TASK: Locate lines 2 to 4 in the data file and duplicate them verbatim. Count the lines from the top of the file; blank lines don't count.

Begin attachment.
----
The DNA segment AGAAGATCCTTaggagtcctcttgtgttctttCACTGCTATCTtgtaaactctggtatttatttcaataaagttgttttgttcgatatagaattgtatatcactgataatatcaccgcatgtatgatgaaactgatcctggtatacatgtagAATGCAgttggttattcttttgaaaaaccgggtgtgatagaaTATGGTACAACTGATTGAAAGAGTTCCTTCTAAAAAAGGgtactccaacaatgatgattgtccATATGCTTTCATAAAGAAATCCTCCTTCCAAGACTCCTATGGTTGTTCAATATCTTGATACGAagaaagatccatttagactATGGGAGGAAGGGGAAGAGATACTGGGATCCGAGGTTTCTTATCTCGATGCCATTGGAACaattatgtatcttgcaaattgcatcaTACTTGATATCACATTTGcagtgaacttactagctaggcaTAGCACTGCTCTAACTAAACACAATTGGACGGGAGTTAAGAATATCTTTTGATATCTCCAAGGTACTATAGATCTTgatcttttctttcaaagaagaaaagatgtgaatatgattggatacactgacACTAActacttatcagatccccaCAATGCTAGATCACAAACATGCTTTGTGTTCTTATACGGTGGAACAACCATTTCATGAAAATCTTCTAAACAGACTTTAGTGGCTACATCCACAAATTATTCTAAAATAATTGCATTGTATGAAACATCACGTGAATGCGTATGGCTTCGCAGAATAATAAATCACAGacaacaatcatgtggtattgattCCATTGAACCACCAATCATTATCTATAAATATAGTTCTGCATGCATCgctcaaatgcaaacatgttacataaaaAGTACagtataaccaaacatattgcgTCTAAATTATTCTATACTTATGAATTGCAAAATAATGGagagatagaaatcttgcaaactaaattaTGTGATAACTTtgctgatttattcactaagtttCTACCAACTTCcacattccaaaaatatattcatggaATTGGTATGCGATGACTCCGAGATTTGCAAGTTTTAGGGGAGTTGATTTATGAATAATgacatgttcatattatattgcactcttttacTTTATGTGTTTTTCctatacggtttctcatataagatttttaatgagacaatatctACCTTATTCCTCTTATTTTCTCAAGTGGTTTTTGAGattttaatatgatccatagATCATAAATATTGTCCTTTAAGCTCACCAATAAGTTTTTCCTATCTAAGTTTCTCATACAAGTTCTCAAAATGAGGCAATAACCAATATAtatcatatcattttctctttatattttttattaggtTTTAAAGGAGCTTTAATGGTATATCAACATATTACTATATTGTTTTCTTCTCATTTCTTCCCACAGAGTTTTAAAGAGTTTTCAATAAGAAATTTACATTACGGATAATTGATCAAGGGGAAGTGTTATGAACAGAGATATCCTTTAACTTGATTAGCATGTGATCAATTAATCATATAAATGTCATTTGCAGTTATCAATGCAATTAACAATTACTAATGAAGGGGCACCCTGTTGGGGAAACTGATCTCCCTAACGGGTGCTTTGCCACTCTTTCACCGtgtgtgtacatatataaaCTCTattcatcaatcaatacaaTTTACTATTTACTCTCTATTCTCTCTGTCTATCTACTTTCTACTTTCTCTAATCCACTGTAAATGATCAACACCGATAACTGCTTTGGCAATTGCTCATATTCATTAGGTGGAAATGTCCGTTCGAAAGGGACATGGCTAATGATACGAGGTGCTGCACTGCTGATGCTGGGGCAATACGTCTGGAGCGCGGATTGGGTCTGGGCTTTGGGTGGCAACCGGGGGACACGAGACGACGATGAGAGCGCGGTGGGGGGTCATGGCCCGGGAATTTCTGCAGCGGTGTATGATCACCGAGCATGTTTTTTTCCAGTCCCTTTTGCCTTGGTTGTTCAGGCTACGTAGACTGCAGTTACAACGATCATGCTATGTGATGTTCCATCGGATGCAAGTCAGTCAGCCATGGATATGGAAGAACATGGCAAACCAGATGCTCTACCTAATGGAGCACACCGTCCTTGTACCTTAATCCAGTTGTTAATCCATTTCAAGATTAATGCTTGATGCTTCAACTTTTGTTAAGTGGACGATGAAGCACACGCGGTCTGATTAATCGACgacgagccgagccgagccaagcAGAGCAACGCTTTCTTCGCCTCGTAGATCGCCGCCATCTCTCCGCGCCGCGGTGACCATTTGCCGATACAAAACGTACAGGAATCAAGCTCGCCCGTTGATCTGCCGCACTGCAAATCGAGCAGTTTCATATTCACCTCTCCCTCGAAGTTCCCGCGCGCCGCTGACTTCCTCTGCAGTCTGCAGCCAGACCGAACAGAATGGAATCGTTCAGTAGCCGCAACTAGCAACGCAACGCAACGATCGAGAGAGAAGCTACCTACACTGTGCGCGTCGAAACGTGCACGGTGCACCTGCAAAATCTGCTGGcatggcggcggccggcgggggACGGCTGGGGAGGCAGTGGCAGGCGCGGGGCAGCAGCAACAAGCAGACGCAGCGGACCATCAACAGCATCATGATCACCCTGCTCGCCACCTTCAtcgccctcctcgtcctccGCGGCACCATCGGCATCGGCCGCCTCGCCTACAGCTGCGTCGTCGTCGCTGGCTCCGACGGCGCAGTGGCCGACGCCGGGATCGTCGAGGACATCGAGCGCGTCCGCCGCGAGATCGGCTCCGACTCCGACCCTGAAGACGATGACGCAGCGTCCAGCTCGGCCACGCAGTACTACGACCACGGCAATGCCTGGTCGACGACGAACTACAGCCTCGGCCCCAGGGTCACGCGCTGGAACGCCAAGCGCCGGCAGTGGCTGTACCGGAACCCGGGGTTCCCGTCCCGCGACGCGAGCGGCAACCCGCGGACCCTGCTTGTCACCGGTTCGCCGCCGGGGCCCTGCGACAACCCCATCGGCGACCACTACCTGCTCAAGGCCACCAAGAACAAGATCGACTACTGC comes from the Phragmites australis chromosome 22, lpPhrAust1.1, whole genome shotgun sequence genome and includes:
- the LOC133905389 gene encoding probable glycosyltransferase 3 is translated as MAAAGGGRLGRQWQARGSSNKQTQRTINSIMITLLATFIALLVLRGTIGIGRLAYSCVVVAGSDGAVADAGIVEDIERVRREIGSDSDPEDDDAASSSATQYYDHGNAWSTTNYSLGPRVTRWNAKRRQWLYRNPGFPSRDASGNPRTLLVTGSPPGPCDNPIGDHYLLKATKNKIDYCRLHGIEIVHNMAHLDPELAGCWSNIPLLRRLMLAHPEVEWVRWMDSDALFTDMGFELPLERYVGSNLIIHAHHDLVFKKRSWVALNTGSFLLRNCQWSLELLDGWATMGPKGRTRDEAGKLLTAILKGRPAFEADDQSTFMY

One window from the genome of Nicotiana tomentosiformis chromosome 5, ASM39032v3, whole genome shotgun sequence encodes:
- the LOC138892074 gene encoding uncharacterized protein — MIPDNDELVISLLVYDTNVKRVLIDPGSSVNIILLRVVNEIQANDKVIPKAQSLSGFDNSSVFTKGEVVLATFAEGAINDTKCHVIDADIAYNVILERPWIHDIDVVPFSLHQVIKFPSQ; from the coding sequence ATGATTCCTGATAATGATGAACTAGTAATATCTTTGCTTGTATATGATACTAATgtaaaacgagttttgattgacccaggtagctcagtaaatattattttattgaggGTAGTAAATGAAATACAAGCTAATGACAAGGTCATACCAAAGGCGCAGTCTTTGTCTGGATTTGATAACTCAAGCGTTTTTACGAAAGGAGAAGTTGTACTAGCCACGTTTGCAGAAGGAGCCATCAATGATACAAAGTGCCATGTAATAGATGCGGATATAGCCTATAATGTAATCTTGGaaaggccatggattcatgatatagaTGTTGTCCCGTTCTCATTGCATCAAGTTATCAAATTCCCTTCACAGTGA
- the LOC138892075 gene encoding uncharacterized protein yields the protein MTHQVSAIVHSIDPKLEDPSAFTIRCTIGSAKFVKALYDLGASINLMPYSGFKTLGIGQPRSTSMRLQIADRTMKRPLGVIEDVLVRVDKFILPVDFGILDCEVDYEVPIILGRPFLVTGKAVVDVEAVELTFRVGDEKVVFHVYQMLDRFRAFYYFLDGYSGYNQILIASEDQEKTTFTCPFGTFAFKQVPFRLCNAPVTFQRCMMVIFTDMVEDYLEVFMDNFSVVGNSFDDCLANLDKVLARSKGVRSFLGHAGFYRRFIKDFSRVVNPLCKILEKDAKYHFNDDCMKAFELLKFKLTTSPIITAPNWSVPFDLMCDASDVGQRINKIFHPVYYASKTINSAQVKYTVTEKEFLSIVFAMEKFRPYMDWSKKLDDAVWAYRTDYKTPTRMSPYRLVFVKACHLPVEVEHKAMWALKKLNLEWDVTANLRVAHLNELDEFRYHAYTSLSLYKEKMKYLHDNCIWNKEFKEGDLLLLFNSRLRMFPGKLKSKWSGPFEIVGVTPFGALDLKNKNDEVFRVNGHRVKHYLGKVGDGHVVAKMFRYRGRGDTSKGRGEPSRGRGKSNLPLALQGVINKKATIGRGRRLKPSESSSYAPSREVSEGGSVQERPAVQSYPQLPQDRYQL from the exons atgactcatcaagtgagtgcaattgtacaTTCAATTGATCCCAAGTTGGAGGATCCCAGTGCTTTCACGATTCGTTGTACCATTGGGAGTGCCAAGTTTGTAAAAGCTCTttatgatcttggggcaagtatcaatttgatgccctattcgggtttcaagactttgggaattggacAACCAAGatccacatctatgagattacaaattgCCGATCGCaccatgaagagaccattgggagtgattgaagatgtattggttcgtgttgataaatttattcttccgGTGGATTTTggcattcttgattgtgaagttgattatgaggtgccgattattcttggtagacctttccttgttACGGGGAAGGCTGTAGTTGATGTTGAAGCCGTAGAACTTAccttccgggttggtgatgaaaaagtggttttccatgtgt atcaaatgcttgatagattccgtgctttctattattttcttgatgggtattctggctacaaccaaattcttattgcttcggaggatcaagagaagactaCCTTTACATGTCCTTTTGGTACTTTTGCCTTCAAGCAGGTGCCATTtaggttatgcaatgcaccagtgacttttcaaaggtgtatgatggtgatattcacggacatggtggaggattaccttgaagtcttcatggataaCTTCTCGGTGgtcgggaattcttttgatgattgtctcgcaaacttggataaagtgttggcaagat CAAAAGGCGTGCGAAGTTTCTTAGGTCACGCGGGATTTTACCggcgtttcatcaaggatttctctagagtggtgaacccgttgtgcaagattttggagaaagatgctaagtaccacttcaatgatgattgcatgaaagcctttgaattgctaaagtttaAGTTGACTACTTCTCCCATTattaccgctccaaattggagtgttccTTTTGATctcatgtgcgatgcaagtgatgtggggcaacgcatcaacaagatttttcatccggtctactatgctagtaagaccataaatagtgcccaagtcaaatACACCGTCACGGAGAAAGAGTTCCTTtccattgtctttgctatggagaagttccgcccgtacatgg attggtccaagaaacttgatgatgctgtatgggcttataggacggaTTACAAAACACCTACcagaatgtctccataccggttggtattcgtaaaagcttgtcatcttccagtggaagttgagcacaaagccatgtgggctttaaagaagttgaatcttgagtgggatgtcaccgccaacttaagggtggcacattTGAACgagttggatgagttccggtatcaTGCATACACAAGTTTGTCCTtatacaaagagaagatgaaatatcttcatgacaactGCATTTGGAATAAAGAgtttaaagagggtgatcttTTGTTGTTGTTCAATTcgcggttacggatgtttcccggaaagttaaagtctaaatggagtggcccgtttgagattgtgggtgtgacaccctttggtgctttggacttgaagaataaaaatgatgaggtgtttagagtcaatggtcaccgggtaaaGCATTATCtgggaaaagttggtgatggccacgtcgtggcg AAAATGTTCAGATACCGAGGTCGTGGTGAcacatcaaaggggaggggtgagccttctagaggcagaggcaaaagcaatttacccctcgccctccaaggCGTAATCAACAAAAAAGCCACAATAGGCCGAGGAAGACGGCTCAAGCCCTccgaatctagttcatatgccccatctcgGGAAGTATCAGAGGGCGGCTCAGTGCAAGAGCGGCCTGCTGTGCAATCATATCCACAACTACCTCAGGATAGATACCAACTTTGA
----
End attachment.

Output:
- the LOC133905389 gene encoding probable glycosyltransferase 3 is translated as MAAAGGGRLGRQWQARGSSNKQTQRTINSIMITLLATFIALLVLRGTIGIGRLAYSCVVVAGSDGAVADAGIVEDIERVRREIGSDSDPEDDDAASSSATQYYDHGNAWSTTNYSLGPRVTRWNAKRRQWLYRNPGFPSRDASGNPRTLLVTGSPPGPCDNPIGDHYLLKATKNKIDYCRLHGIEIVHNMAHLDPELAGCWSNIPLLRRLMLAHPEVEWVRWMDSDALFTDMGFELPLERYVGSNLIIHAHHDLVFKKRSWVALNTGSFLLRNCQWSLELLDGWATMGPKGRTRDEAGKLLTAILKGRPAFEADDQSTFMY

One window from the genome of Nicotiana tomentosiformis chromosome 5, ASM39032v3, whole genome shotgun sequence encodes:
- the LOC138892074 gene encoding uncharacterized protein — MIPDNDELVISLLVYDTNVKRVLIDPGSSVNIILLRVVNEIQANDKVIPKAQSLSGFDNSSVFTKGEVVLATFAEGAINDTKCHVIDADIAYNVILERPWIHDIDVVPFSLHQVIKFPSQ; from the coding sequence ATGATTCCTGATAATGATGAACTAGTAATATCTTTGCTTGTATATGATACTAATgtaaaacgagttttgattgacccaggtagctcagtaaatattattttattgaggGTAGTAAATGAAATACAAGCTAATGACAAGGTCATACCAAAGGCGCAGTCTTTGTCTGGATTTGATAACTCAAGCGTTTTTACGAAAGGAGAAGTTGTACTAGCCACGTTTGCAGAAGGAGCCATCAATGATACAAAGTGCCATGTAATAGATGCGGATATAGCCTATAATGTAATCTTGGaaaggccatggattcatgatatagaTGTTGTCCCGTTCTCATTGCATCAAGTTATCAAATTCCCTTCACAGTGA